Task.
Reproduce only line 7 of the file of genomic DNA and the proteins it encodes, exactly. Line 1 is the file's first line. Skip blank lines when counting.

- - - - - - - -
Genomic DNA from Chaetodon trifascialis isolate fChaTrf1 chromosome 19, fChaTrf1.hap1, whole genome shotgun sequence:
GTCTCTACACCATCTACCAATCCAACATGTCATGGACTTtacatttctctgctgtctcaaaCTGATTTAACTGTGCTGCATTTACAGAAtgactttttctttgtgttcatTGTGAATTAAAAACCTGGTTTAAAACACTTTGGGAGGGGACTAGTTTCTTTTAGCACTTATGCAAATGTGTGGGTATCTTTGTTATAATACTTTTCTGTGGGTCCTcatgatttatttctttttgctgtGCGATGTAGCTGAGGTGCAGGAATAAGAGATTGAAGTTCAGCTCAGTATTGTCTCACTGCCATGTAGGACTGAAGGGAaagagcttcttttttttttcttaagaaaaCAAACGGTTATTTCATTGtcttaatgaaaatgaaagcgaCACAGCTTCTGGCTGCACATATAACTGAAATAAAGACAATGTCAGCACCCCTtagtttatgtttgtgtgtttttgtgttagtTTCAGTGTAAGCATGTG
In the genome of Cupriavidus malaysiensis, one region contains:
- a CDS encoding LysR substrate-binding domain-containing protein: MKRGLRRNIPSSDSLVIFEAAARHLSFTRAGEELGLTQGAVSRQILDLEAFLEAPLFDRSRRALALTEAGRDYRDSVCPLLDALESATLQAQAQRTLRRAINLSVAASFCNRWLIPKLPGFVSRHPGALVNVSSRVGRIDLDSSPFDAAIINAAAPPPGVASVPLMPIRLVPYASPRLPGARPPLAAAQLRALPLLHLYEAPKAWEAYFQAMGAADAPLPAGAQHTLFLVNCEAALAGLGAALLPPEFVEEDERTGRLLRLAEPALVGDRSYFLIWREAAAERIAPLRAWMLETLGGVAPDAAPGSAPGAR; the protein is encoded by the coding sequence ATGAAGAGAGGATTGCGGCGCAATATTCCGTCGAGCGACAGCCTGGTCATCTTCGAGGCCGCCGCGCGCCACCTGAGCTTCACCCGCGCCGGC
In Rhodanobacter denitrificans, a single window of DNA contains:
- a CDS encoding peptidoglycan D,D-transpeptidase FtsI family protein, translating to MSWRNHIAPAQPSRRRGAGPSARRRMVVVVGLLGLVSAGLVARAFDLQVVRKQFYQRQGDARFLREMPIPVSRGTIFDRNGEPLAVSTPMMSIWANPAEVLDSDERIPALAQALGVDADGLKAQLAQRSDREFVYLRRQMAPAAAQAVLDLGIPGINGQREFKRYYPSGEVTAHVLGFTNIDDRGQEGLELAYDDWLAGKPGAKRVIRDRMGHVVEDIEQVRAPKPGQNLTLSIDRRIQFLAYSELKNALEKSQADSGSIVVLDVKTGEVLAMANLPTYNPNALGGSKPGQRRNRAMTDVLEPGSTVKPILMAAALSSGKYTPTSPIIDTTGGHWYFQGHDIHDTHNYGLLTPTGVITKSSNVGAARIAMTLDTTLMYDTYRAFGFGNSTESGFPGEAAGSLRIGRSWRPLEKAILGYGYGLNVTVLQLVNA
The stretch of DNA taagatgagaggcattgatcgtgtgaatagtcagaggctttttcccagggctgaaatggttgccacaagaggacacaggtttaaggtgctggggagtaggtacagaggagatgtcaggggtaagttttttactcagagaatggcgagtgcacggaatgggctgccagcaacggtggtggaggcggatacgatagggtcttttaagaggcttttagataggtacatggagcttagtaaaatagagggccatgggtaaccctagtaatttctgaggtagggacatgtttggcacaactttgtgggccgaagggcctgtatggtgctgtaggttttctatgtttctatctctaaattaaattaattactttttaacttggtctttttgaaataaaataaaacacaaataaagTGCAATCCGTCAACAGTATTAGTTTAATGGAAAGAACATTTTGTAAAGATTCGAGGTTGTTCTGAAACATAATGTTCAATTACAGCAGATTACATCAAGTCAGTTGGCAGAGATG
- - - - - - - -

The stretch of DNA taagatgagaggcattgatcgtgtgaatagtcagaggctttttcccagggctgaaatggttgccacaagaggacacaggtttaaggtgctggggagtaggtacagaggagatgtcaggggtaagttttttactcagagaatggcgagtgcacggaatgggctgccagcaacggtggtggaggcggatacgatagggtcttttaagaggcttttagataggtacatggagcttagtaaaatagagggccatgggtaaccctagtaatttctgaggtagggacatgtttggcacaactttgtgggccgaagggcctgtatggtgctgtaggttttctatgtttctatctctaaattaaattaattactttttaacttggtctttttgaaataaaataaaacacaaataaagTGCAATCCGTCAACAGTATTAGTTTAATGGAAAGAACATTTTGTAAAGATTCGAGGTTGTTCTGAAACATAATGTTCAATTACAGCAGATTACATCAAGTCAGTTGGCAGAGATG